I walked into the bus station to look at departure times for different cities. Rows of airport seating lay in the center of the building. I sat down, exhausted, and shut my mind off. Times and destinations scrolled across the screen in bright red; first in Cyrillic, and then in the Roman alphabet. Belgrade, Sofia, Tirana, Athens, Istanbul, Thessalonika. I sat there for probably half an hour as hardly a thought passed through my head, and not one muscle moved. I didn’t feel like reading any of my books or updating my journal, but rather decided to continue staring at the board. At first mindlessly, and then to teach myself Cyrillic as the destinations continued to scroll by. Anything to distract myself from having no idea what I was doing. People slowly dwindled out of the station. The last buses for the night departed, and those having bought their tickets for the next day left. Nine and ten PM came and went, I’d since pulled out my journal to scribble down the characters of Cyrillic, and was proud that I could watch new destinations show up on the screen and figure out where buses were going before they showed up in the Roman alphabet. At ten thirty the last of us, me and maybe four others, were kicked out of the station as it closed for the night. I decided to hastily buy a ticket to Thessalonika at my last opportunity. The city fit what little criteria I had; I decided I wanted to head south into Greece, and I wanted the first available bus in the morning. The latter was more to give myself something immediate to look forward to so I didn’t get lost in another weird night.

I walked out of the station and was hit with a blast of cold air. The temperature had dropped significantly from when I’d walked in maybe five hours earlier. I didn’t want to wander far- I had a 6am bus ticket, and as long as I stayed under the freeway I had a better chance of staying warm than anywhere else I’d seen yet. A set of three benches to the right of the doorway looked my best chance of comfort for the night. Several other strangers and wanderers were calling it home for the night. I sat down on the far side of all the benches, next to a man and woman both clearly homeless. I put on my jacket and padlocked two of my backpack pockets while also tying everything to my legs. In the small chance I did manage some sleep, anyone who thought of pilfering me would have a very hard time of doing so, and would certainly wake me up in the act. I took my watch off and hooked it through my jacket collar ensuring that my buzzing morning alarm wouldn’t be more than six inches away from my ear. I knew sleep would be nearly impossible, but if it did come, I had to be prepared.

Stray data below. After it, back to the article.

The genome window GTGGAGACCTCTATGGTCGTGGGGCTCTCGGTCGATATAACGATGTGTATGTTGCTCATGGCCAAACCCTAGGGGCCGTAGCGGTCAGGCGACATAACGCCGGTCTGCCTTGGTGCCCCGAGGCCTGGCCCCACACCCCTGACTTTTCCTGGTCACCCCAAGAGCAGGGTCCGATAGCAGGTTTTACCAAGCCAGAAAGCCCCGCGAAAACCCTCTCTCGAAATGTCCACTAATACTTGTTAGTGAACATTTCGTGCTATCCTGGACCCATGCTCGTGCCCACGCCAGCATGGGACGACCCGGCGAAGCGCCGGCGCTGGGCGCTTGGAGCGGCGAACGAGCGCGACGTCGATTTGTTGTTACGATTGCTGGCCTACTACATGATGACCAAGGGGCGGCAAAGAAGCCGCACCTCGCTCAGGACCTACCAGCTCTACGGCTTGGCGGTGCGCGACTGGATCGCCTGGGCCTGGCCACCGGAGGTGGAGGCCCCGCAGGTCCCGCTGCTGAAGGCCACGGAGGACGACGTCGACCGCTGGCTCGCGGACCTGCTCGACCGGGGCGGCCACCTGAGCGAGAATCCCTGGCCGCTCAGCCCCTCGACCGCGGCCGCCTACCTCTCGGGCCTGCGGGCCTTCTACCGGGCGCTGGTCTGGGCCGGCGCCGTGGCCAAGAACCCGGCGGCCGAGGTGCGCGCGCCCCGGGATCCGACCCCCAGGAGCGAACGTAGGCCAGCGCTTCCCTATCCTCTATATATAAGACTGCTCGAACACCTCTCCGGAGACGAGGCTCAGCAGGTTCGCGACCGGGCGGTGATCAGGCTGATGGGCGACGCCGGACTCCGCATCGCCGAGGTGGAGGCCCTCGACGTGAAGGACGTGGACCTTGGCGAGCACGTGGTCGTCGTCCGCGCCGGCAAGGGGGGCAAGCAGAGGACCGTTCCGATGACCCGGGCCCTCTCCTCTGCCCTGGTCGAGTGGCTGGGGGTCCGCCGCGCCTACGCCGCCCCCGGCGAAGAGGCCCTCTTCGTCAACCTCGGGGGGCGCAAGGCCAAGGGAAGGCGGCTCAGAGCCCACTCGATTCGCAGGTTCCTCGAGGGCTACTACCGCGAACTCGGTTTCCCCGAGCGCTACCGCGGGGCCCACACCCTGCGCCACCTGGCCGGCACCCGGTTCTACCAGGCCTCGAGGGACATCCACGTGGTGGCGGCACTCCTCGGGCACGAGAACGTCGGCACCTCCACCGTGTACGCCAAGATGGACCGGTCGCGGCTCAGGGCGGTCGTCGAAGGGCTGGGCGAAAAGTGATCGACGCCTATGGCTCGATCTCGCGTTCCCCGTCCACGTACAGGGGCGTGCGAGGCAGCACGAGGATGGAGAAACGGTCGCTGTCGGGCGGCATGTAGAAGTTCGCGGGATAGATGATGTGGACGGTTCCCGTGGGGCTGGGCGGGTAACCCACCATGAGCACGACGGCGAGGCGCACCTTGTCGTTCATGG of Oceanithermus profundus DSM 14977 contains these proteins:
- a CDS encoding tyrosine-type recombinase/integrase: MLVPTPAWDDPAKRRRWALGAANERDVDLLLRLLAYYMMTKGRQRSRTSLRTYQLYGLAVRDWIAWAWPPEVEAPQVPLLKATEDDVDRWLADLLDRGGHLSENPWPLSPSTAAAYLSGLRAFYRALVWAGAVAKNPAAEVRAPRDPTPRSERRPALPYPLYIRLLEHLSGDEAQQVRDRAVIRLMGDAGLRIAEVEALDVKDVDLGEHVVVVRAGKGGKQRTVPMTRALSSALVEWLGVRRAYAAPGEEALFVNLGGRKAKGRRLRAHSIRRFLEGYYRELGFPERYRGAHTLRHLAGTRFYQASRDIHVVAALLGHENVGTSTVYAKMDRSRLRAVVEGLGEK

I bundled up for a cold Balkan night while the man next to me sat in dirty jeans and a tattered t-shirt faded from overuse. He had a disarming smile that exposed all the wrinkles on his face, stretching across his cheeks and deep onto his forehead. He looked to be in his mid-fifties. I stared straight forward, trying to relax and close my eyes, but I could feel his presence as he continued to look at me. After a minute he spoke up with a simple ‘hi’. I smiled at him and returned the hello. He was hunched forward with his elbows on his knees, relaxed, and for all I could tell not cold in the slightest. I was in several more layers and fighting off a shiver. I asked him what his name was. If I wasn’t going to sleep, I might as well practice some Croatian.

‘Miki’ he responded, “This is my sister, Jasna,” he continued, gesturing to the woman on his left. Her face registered nothing at all as she stared blankly forward. For Miki’s weathered and warm appearance, Jasna looked broken and empty. She was sickly thin, her blank eyes sunken into her skull, skin clinging to bone. Her blue dress was little more than a stained rag tattered on the ends like an old flag that needed replacing. One arm was in a makeshift cast and in her free hand she held a rolled drug. It was pungent, whatever it was, and her thoughtless face was spaced out under the influence as Miki and I talked. I asked Miki where he was from.